The powder comes in a big (3 lb) container that lists 15 servings, but I have easily exceeded that number even at the recommended dosage of two scoops in 12 oz of water. Only one flavour (tropical punch) is available at this point, although plans for a “creamsicle” flavour is in the works.
The drink dissolved very easily in water, thereby preventing the dreaded chalky texture and taste of some other recovery drink powders. I would personally not recommend mixing it with anything else but water as other sites has suggested, as the whole point is that the powder was designed to work as originally designed. How many of you have screwed up a recipe in the kitchen by substituting or ignoring an ingredient or two? Exactly!
But Does it Work?
There are two completely different but equally important considerations when deciding whether a recovery drink works:
1. Does the science make sense? In the case of Ultragen, the balance of evidence seems to support the product. To maximize the glycemic index, glucose is the only carbohydrate used to ensure rapid delivery to the bloodstream. In addition, they have taken ingredients that have been scientifically demonstrated to be important in recovery (e.g., branched chain amino acids, L-glutamine) and have put them into a formulation that does the best possible job of maximizing their absorption and benefits. As they write, they don’t believe in putting “pixie dust” levels of an ingredient in simply for marketing.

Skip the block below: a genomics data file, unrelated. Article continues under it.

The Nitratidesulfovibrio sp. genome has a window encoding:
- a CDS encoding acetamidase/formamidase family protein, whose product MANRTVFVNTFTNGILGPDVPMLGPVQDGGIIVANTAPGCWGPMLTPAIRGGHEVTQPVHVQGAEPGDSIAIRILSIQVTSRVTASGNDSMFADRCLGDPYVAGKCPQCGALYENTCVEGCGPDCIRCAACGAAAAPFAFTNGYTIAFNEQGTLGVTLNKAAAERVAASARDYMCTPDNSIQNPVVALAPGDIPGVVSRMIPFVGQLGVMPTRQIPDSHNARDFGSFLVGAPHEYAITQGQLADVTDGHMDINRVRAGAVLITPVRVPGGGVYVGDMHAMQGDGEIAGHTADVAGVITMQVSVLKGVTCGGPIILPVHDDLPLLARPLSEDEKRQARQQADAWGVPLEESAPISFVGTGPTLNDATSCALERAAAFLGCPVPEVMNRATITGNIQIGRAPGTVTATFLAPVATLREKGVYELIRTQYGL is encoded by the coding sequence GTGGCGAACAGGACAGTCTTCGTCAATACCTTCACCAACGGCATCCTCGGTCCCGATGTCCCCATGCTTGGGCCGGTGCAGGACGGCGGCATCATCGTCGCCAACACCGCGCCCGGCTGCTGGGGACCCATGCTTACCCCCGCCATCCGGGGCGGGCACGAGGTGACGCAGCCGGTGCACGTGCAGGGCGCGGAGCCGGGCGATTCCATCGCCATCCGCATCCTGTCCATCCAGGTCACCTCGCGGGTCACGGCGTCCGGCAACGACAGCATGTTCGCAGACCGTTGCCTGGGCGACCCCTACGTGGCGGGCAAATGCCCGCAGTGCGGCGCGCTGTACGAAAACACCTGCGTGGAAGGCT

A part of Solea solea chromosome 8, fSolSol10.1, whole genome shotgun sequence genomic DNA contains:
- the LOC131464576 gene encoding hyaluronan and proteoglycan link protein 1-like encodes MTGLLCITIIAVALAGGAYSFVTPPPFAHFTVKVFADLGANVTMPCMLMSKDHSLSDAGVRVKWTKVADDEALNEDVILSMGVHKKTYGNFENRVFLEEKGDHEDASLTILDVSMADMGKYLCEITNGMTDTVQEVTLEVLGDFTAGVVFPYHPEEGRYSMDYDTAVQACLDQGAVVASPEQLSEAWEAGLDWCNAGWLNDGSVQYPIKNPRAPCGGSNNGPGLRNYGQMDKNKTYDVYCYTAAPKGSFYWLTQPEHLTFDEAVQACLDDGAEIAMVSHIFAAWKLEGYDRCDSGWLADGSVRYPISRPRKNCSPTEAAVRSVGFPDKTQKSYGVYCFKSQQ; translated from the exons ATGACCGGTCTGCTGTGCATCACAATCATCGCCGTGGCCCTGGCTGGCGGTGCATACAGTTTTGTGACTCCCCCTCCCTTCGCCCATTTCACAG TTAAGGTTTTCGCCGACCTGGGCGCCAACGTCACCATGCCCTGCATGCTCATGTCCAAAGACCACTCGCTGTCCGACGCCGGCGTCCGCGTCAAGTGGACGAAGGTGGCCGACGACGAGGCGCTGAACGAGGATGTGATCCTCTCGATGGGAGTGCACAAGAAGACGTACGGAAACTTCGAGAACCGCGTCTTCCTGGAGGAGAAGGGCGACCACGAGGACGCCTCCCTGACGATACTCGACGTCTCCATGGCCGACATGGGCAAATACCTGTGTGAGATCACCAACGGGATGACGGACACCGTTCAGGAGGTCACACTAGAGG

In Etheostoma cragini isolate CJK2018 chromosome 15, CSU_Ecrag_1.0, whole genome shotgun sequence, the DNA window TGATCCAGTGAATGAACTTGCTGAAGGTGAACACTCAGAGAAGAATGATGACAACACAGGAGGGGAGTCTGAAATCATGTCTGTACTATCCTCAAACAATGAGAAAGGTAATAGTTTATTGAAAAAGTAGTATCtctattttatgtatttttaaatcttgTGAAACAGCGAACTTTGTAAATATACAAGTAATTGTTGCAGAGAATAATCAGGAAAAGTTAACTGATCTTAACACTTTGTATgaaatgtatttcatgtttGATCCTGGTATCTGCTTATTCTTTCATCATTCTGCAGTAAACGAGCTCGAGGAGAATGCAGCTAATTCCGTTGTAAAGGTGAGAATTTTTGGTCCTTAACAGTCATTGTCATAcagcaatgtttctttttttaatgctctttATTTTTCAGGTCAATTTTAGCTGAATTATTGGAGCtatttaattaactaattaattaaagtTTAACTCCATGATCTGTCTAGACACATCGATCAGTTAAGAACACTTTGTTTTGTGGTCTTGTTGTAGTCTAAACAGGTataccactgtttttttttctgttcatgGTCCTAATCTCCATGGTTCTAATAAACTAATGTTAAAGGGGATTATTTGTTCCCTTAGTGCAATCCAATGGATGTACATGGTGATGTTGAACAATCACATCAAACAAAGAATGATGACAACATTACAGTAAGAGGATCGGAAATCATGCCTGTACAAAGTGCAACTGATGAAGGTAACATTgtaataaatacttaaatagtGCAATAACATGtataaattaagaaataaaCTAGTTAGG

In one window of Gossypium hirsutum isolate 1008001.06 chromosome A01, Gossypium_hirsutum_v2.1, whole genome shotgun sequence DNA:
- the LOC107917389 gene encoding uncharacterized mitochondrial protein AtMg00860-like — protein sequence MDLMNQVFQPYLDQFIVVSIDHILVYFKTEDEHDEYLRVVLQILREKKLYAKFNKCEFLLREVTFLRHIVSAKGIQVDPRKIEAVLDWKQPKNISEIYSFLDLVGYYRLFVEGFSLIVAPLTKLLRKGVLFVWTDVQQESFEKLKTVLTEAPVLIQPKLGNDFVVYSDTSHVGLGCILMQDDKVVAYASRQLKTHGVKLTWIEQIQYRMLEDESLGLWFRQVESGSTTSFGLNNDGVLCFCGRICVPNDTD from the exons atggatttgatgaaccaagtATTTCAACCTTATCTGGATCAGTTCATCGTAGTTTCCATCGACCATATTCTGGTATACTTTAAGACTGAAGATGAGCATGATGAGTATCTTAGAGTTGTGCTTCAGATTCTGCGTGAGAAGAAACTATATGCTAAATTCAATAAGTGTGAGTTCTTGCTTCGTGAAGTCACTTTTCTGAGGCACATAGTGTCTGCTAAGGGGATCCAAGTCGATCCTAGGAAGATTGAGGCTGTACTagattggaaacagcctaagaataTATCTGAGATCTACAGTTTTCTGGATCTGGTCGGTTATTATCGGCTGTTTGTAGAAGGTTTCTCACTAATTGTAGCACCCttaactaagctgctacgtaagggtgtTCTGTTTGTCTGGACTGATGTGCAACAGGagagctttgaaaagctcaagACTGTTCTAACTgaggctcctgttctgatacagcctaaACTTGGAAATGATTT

2. Will you drink it? Just like bike fit, the best drink is useless if you can’t stand the taste. Taste is a personal thing, but I found it very easy to drink in that the flavouring was not so strong that it gets tiresome with repeated use. Having a powder is excellent in that I could easily bring it with me and mix it anywhere. This is especially critical if you’re in the middle of nowhere after your ride or race and a long time from getting home.
First Endurance and Quality Control
I have written about the risk of contamination with supplements before, but there are companies who are doing it right in terms of ensuring a top-end supplement while at the same time making product safety central to their philosophy. First Endurance is one of them, and they go to impressive lengths to ensure quality control.
All ingredients used in First Endurance formulations come from audited suppliers who do not carry, broker or supply any banned substances. In addition, their manufacturing facility does not allow banned substances in any products manufactured. As further quality control, each case lot is analysed by an independent testing agency, and a certificate of analysis is included with each container.
Even dearer to my heart, First Endurance has published detailed scientific information and listed all of their scientific references for each of their products on their website.
Lastly, First Endurance offers a 100% Performance Guarantee on all of their products, offering a full refund if customers are not satisfied. Another highly admirable feature!
First Endurance provided a free sample of Ultragen for this review. At the time of original publication of this article, neither PezCycling News nor Podium Performance Inc. has any financial conflicts of interest with First Endurance.
Stephen Cheung is an Associate Professor of Kinesiology at Dalhousie University in Halifax, Nova Scotia, Canada. Stephen’s company, Podium Performance, also provides elite sport science and training support to provincial and national-level athletes in a number of sports. He can be reached for comments or coaching inquiries at email@example.com.